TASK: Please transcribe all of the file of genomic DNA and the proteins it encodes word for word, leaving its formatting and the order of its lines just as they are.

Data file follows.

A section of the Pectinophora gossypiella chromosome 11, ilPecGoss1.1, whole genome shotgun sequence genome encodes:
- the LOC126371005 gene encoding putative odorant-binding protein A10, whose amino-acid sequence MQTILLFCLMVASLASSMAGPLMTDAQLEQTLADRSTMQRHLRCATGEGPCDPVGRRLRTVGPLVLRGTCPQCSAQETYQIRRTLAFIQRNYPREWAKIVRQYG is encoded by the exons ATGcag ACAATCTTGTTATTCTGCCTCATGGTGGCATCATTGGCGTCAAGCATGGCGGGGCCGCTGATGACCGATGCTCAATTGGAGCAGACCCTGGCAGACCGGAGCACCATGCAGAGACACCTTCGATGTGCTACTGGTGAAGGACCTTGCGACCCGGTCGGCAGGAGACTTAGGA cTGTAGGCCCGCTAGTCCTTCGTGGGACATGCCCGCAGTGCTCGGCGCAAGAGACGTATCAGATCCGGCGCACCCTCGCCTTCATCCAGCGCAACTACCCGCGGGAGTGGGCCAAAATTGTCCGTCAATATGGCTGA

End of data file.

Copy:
A section of the Pectinophora gossypiella chromosome 11, ilPecGoss1.1, whole genome shotgun sequence genome encodes:
- the LOC126371005 gene encoding putative odorant-binding protein A10, whose amino-acid sequence MQTILLFCLMVASLASSMAGPLMTDAQLEQTLADRSTMQRHLRCATGEGPCDPVGRRLRTVGPLVLRGTCPQCSAQETYQIRRTLAFIQRNYPREWAKIVRQYG is encoded by the exons ATGcag ACAATCTTGTTATTCTGCCTCATGGTGGCATCATTGGCGTCAAGCATGGCGGGGCCGCTGATGACCGATGCTCAATTGGAGCAGACCCTGGCAGACCGGAGCACCATGCAGAGACACCTTCGATGTGCTACTGGTGAAGGACCTTGCGACCCGGTCGGCAGGAGACTTAGGA cTGTAGGCCCGCTAGTCCTTCGTGGGACATGCCCGCAGTGCTCGGCGCAAGAGACGTATCAGATCCGGCGCACCCTCGCCTTCATCCAGCGCAACTACCCGCGGGAGTGGGCCAAAATTGTCCGTCAATATGGCTGA